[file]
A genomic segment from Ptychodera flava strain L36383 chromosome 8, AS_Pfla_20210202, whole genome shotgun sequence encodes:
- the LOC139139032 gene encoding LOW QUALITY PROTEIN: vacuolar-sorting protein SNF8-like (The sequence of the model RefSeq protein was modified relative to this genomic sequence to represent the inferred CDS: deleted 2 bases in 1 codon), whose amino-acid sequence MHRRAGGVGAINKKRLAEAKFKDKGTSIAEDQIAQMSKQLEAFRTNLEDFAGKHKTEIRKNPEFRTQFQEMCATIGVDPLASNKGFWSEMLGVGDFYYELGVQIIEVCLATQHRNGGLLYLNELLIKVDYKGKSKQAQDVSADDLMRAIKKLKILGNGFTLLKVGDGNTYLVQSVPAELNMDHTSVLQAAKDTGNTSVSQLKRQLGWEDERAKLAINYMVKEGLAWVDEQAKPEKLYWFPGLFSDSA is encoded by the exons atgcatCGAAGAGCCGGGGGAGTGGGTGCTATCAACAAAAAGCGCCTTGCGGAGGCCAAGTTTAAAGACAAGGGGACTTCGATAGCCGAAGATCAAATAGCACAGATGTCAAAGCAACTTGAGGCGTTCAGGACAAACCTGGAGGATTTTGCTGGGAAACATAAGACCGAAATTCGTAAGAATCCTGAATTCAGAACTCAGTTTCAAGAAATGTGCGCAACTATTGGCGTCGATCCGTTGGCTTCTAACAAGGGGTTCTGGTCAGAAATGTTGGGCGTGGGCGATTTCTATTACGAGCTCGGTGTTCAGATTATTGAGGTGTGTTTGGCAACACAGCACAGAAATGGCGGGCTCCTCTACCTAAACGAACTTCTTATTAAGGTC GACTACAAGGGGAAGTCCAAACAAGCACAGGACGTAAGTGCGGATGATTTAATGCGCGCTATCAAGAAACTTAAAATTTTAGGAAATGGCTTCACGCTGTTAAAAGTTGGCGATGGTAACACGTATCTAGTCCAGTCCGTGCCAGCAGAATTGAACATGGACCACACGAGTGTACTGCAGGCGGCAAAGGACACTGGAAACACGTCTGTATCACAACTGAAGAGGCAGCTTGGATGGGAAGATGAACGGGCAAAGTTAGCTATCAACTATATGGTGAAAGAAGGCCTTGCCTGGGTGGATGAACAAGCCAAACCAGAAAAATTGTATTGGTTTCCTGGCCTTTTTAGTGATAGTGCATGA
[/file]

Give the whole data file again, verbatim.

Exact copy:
A genomic segment from Ptychodera flava strain L36383 chromosome 8, AS_Pfla_20210202, whole genome shotgun sequence encodes:
- the LOC139139032 gene encoding LOW QUALITY PROTEIN: vacuolar-sorting protein SNF8-like (The sequence of the model RefSeq protein was modified relative to this genomic sequence to represent the inferred CDS: deleted 2 bases in 1 codon), whose amino-acid sequence MHRRAGGVGAINKKRLAEAKFKDKGTSIAEDQIAQMSKQLEAFRTNLEDFAGKHKTEIRKNPEFRTQFQEMCATIGVDPLASNKGFWSEMLGVGDFYYELGVQIIEVCLATQHRNGGLLYLNELLIKVDYKGKSKQAQDVSADDLMRAIKKLKILGNGFTLLKVGDGNTYLVQSVPAELNMDHTSVLQAAKDTGNTSVSQLKRQLGWEDERAKLAINYMVKEGLAWVDEQAKPEKLYWFPGLFSDSA is encoded by the exons atgcatCGAAGAGCCGGGGGAGTGGGTGCTATCAACAAAAAGCGCCTTGCGGAGGCCAAGTTTAAAGACAAGGGGACTTCGATAGCCGAAGATCAAATAGCACAGATGTCAAAGCAACTTGAGGCGTTCAGGACAAACCTGGAGGATTTTGCTGGGAAACATAAGACCGAAATTCGTAAGAATCCTGAATTCAGAACTCAGTTTCAAGAAATGTGCGCAACTATTGGCGTCGATCCGTTGGCTTCTAACAAGGGGTTCTGGTCAGAAATGTTGGGCGTGGGCGATTTCTATTACGAGCTCGGTGTTCAGATTATTGAGGTGTGTTTGGCAACACAGCACAGAAATGGCGGGCTCCTCTACCTAAACGAACTTCTTATTAAGGTC GACTACAAGGGGAAGTCCAAACAAGCACAGGACGTAAGTGCGGATGATTTAATGCGCGCTATCAAGAAACTTAAAATTTTAGGAAATGGCTTCACGCTGTTAAAAGTTGGCGATGGTAACACGTATCTAGTCCAGTCCGTGCCAGCAGAATTGAACATGGACCACACGAGTGTACTGCAGGCGGCAAAGGACACTGGAAACACGTCTGTATCACAACTGAAGAGGCAGCTTGGATGGGAAGATGAACGGGCAAAGTTAGCTATCAACTATATGGTGAAAGAAGGCCTTGCCTGGGTGGATGAACAAGCCAAACCAGAAAAATTGTATTGGTTTCCTGGCCTTTTTAGTGATAGTGCATGA